West Coast Parkour Championships (WCPKC) – Calgary Qualifiers

Last month, I was in Calgary on a clinical placement for my Masters degree, and just so happened to be able to stay with my parkour boyfriend and his family since they lived super close to where I would be working. I had the best time there, getting to know his mother and siblings better, and also got to watch him train and compete in the West Coast Parkour Championship Qualifiers at Breathe Parkour South.

If you haven’t ever heard of this competition then that’s okay, because neither had I. The West Coast Parkour Championships (WCPKC) is the first and only parkour competition that takes place on the west coast, Qualifiers are hosted at various gyms along the coast, and athletes who qualify have the opportunity to compete in the finals in California on June 28th-July 1st, 2019.

My parkour boyfriend competed in skill and speed at the Breathe Parkour South gym, coming in 4th in skill, and 2nd in speed. I was a very proud girlfriend, and had to snap a few pictures of the podium. Hehe and I love the irony given the name of his parkour team is PODI, as in podium.

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While I am sad that I won’t be able to watch him compete, I will be sending him lots of light and love, and will have to phone him to say what I always do before he competes: “Go be strong. Go be useful,” a take on Georges Hébert’s motto “Être fort pour être utile.

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The Guy Involved in the James Charles Drama Trains Parkour

If you haven’t been living under a rock for the past month, then you have likely seen at least one news story including the names James Charles and Tati Westbrook. The two are makeup gurus and beauty YouTubers, offering first impressions and reviews of products, as well as tutorials for various makeup looks.

While they have been friends for over three years, drama surfaced when James Charles posted a social media story promoting a vitamin brand that is the number one competitor of Westbrook’s company Halo Beauty. The issue became very public, and thousands of people weighed in on the situation, offering their theories and synopses of the pair’s friendship.

So in the world of beauty, where does parkour come in? The answer is Sam Cooke.

Samuel or Sam Cooke was a busser at John Howie, the restaurant at which Westbrook and her friends celebrated her birthday this past February. In her video, Westbrook stated that Charles has used his celebrity, money, and power to manipulate the sexualities of young men who are still uncertain of their identities. Case in point was Sam Cooke, whom Charles had been eyeing throughout Westbrook’s birthday dinner. However, in his final video on the subject, titled No More Lies, which now has over 44 million views, Charles offers screenshots of conversations with Cooke, as well as clips from Cooke’s video response to the situation, indicating that their interactions were purely consensual.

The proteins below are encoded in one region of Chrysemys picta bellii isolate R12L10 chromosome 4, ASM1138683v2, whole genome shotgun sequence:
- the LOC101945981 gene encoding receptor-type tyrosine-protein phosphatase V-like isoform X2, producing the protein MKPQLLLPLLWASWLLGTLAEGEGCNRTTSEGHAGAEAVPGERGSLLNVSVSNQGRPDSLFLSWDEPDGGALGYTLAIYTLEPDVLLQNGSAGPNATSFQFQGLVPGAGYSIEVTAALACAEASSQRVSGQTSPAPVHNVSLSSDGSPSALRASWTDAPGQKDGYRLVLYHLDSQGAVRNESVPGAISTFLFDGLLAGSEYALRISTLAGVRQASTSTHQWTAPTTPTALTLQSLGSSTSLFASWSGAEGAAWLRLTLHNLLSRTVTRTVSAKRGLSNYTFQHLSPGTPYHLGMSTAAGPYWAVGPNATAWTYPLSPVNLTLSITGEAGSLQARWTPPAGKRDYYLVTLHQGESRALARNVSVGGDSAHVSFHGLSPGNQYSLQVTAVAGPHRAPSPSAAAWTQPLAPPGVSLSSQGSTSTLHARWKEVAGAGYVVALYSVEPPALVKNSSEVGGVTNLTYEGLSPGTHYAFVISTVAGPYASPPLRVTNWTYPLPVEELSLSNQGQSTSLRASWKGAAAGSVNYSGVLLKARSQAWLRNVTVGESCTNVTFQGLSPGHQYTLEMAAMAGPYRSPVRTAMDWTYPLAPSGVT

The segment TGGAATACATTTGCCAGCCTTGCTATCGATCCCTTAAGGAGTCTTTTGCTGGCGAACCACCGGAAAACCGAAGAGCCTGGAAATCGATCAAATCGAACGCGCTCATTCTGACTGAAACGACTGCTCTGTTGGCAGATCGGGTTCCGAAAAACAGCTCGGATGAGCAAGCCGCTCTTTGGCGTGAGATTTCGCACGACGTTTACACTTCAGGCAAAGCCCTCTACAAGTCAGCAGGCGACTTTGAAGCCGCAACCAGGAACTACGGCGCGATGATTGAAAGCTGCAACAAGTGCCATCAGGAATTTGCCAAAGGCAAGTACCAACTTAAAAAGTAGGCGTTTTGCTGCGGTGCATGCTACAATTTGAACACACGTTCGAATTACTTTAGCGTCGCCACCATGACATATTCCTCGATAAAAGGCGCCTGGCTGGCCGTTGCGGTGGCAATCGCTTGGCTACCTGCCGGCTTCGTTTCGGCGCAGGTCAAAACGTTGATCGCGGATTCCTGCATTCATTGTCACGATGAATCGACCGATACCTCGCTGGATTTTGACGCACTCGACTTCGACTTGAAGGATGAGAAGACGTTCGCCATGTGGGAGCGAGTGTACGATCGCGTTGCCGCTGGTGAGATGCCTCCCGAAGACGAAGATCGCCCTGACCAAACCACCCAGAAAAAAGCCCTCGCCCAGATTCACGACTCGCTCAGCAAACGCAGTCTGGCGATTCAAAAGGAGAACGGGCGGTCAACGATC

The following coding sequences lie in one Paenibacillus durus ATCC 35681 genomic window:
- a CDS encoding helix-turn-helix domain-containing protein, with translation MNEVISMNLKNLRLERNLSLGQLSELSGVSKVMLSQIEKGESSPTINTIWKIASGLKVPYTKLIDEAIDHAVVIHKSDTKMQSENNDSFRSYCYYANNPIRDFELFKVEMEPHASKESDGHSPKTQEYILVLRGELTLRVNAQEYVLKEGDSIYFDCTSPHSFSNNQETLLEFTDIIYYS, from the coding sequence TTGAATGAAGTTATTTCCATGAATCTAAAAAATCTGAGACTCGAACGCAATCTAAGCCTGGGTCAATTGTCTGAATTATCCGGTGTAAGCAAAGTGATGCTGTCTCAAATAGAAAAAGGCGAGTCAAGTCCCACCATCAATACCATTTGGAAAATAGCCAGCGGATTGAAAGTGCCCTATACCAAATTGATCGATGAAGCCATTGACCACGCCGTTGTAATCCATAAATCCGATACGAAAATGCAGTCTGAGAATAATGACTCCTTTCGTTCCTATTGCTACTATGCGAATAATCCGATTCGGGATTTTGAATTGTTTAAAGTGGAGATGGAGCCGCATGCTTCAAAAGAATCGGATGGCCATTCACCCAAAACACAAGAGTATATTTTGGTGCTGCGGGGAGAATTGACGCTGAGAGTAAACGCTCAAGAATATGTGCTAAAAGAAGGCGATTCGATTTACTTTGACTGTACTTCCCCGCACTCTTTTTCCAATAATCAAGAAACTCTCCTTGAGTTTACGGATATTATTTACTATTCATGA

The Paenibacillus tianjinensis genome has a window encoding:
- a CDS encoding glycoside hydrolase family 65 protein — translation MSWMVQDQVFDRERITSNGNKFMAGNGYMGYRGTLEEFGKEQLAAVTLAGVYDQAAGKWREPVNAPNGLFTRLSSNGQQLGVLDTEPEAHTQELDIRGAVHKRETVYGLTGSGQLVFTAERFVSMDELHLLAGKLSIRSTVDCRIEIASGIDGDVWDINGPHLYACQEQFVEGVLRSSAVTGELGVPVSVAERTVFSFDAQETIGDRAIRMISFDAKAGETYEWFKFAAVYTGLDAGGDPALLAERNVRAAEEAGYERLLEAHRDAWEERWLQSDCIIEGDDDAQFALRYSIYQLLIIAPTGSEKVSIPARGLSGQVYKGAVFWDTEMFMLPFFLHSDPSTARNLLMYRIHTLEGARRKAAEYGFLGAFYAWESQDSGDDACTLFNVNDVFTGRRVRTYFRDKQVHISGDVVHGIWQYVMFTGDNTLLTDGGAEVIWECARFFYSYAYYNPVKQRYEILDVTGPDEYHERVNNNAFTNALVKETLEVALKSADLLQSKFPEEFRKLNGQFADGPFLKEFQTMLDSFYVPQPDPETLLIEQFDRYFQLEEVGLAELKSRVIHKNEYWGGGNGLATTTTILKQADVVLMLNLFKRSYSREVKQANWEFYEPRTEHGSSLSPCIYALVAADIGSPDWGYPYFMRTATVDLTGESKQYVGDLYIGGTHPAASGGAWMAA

Cooke’s full instagram username is sam.cookepkfr. Being the girlfriend of a parkour athlete, I recognized that the letters pk and fr stood for parkour and freerunning, so I was curious to check out his account. Lo and behold, I found a young 20-year-old training precision jumps on railings and entire lines of kongs and twists. I asked my boyfriend to check out his account, and apparently not only is he good, but he has met him before. What a small world.

So many videos and blog posts have been published online about the drama between Charles and Westbrook, and I don’t want to weigh in on it because I wasn’t there. I think it could have been, and should have been, handled offline solely between the involved parties, but instead Charles, Westbrook, Cooke, and numerous drama channels have made response videos. Who knows, maybe the spotlight on Cooke will bring parkour and freerunning more recognition.

Everyone makes mistakes, and I think mistakes escalate when emotions are involved. All the people involved in the drama could likely benefit from the wise words of David Belle: “The best part of falling is getting back up again.” I hope that the people involved all get back up and move forward, spreading positivity and continuing to contribute to the beauty community.